Nootropics Depot sells a botanical supplement called magnolia bark extract. While this compound has been used traditionally to treat anxiety for centuries, its long-term addiction potential is relatively untested. A medical literature review from 2017 outlined the addiction potential of magnolia bark due to its ability to modulate GABA in the brain. This could cause it to lead to withdrawal symptoms after long-term use.
Nootropics Depot’s founder’s response to these concerns on Reddit, shown above, was that he had personally taken the product and then "stopped cold turkey without any issues," so he deemed it safe. This is obviously a very biased and unscientific method of qualifying long-term ingredient safety.
We recommend that consumers only purchase dietary supplements with extensive safety data. Ideally the manufacturer of the supplement cites that safety data on the product page.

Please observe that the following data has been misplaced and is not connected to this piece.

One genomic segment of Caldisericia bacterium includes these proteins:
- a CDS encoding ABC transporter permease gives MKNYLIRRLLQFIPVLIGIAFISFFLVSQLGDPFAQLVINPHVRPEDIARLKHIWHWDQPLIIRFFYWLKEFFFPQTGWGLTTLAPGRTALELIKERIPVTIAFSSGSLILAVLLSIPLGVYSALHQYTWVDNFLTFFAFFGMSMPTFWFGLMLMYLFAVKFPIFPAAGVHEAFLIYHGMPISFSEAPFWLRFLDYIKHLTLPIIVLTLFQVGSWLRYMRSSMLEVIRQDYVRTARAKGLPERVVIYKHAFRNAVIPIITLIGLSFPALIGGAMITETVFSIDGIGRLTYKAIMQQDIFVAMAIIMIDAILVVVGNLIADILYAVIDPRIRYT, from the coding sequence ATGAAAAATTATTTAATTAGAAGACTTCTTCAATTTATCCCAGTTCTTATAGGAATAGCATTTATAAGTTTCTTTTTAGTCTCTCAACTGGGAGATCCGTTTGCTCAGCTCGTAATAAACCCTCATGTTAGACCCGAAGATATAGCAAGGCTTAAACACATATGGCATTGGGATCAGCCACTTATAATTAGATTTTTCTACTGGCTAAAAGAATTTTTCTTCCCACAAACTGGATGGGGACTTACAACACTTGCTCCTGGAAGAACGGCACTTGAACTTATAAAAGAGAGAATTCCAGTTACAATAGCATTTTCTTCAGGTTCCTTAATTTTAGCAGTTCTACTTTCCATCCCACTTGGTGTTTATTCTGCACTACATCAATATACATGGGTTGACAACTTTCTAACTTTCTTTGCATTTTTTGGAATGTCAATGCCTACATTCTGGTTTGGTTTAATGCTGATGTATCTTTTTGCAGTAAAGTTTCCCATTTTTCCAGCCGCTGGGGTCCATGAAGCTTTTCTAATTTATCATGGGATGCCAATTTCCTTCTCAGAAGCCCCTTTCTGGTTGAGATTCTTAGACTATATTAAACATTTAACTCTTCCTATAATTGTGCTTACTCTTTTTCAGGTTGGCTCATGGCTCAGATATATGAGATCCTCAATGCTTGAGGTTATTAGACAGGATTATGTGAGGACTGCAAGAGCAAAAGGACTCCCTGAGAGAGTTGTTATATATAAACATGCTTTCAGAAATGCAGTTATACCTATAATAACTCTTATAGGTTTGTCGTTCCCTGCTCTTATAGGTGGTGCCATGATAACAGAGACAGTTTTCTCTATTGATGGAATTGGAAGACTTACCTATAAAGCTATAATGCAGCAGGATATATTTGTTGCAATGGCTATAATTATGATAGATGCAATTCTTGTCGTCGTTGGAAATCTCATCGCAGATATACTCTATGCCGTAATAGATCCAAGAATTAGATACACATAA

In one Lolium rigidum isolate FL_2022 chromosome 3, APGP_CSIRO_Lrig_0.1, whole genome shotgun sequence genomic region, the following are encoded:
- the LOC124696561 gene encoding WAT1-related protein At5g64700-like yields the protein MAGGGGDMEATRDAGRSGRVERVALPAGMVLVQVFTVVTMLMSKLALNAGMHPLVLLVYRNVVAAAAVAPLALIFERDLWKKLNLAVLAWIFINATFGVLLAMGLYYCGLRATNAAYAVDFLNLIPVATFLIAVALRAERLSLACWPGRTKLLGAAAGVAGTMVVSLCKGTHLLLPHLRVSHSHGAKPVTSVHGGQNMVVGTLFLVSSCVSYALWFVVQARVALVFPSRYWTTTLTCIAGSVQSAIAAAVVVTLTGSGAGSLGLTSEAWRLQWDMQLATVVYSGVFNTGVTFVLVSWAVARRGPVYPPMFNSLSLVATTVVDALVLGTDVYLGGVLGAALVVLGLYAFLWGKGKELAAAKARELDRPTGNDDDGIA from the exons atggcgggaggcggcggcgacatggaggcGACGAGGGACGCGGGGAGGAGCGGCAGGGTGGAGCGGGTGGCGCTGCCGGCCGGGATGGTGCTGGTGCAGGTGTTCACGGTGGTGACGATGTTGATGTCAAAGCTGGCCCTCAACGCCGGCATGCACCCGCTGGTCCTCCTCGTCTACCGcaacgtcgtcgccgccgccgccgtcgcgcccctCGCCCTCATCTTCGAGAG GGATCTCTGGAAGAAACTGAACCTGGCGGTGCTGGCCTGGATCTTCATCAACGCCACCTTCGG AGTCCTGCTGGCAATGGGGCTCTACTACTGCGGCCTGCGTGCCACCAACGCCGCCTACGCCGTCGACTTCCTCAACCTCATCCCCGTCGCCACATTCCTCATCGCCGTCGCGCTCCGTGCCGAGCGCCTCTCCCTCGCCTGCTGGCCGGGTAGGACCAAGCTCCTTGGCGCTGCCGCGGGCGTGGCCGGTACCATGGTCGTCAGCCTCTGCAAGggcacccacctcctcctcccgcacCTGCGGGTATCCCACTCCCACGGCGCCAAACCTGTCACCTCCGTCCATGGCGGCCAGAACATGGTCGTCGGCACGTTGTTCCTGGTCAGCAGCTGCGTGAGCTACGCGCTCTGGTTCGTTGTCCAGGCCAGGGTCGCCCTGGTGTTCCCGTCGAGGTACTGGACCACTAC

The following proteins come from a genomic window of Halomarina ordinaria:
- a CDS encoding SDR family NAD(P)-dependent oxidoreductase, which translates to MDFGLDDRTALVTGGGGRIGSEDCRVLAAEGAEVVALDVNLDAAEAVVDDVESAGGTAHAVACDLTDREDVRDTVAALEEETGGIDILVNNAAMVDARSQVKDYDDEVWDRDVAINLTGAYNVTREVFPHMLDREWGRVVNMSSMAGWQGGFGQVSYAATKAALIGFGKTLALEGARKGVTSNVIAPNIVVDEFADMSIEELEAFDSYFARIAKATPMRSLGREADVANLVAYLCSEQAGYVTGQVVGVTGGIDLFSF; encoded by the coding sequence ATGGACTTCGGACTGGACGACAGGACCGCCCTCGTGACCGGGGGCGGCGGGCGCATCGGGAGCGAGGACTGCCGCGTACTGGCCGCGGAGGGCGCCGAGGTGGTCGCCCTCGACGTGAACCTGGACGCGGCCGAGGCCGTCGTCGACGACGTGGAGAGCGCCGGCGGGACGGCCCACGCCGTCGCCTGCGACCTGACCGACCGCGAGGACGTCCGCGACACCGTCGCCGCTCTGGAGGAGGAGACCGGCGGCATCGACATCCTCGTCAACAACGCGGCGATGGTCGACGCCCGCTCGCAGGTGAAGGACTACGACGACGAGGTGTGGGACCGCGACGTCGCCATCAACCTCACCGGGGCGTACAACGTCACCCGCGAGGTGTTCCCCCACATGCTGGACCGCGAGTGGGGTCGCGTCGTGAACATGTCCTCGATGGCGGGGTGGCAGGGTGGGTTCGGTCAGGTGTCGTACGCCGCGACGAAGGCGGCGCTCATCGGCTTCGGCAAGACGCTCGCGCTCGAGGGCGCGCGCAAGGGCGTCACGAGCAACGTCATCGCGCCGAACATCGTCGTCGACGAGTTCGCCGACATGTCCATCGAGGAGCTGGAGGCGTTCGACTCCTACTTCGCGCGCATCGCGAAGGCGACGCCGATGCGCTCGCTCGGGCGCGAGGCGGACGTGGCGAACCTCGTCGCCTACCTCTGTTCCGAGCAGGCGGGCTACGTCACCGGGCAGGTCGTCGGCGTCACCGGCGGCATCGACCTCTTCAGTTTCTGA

Nootropics Depot Real User Review
One of the few YouTube reviews of Nootropics Depot that appears unsponsored is published by a channel called "NootPack." The creator shares his experience using Nootropics Depot's sleep supplement:
No Published Third-Party Testing
Nootropics Depot claims that all of their products are third-party tested, but at the time of updating this article, there is a 404 error when trying to access the testing page that's linked on their homepage.
The brand's product images show a specification ("spec") sheet, which shows the benchmarks that the product is supposed to meet in testing, but this is not particularly useful to customers because it doesn't represent actual test results. It's actually a confusing document to publish in our opinion.
The spec sheet image states that customers can contact Nootropics Depot for a certificate of analysis (COA), but again this is not the same as third-party testing. A certificate of analysis is typically provided by raw materials suppliers to a manufacturer.
Third-party testing is the gold standard in the dietary supplement industry for a reason: it removes the bias from manufacturer-provided data, and it's typically conducted on finished products, not raw materials.